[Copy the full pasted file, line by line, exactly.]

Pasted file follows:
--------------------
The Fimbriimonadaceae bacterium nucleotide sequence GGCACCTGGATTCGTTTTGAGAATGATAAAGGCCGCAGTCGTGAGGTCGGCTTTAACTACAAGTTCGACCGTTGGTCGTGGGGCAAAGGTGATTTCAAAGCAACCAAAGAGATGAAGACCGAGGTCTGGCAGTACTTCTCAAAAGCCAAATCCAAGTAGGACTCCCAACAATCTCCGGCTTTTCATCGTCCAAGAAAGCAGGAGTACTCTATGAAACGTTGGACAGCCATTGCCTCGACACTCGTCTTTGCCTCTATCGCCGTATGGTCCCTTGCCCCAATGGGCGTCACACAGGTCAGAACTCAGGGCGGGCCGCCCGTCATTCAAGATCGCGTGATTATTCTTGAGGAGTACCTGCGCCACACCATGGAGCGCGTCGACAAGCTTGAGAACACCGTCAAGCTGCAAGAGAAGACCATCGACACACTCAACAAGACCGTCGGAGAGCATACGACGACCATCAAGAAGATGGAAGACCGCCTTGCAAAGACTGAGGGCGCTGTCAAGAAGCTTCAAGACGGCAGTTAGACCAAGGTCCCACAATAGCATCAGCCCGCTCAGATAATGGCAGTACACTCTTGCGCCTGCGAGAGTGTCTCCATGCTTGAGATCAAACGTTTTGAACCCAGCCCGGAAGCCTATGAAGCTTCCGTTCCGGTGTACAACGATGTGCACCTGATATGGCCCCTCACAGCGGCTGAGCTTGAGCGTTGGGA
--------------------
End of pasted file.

The Fimbriimonadaceae bacterium nucleotide sequence GGCACCTGGATTCGTTTTGAGAATGATAAAGGCCGCAGTCGTGAGGTCGGCTTTAACTACAAGTTCGACCGTTGGTCGTGGGGCAAAGGTGATTTCAAAGCAACCAAAGAGATGAAGACCGAGGTCTGGCAGTACTTCTCAAAAGCCAAATCCAAGTAGGACTCCCAACAATCTCCGGCTTTTCATCGTCCAAGAAAGCAGGAGTACTCTATGAAACGTTGGACAGCCATTGCCTCGACACTCGTCTTTGCCTCTATCGCCGTATGGTCCCTTGCCCCAATGGGCGTCACACAGGTCAGAACTCAGGGCGGGCCGCCCGTCATTCAAGATCGCGTGATTATTCTTGAGGAGTACCTGCGCCACACCATGGAGCGCGTCGACAAGCTTGAGAACACCGTCAAGCTGCAAGAGAAGACCATCGACACACTCAACAAGACCGTCGGAGAGCATACGACGACCATCAAGAAGATGGAAGACCGCCTTGCAAAGACTGAGGGCGCTGTCAAGAAGCTTCAAGACGGCAGTTAGACCAAGGTCCCACAATAGCATCAGCCCGCTCAGATAATGGCAGTACACTCTTGCGCCTGCGAGAGTGTCTCCATGCTTGAGATCAAACGTTTTGAACCCAGCCCGGAAGCCTATGAAGCTTCCGTTCCGGTGTACAACGATGTGCACCTGATATGGCCCCTCACAGCGGCTGAGCTTGAGCGTTGGGA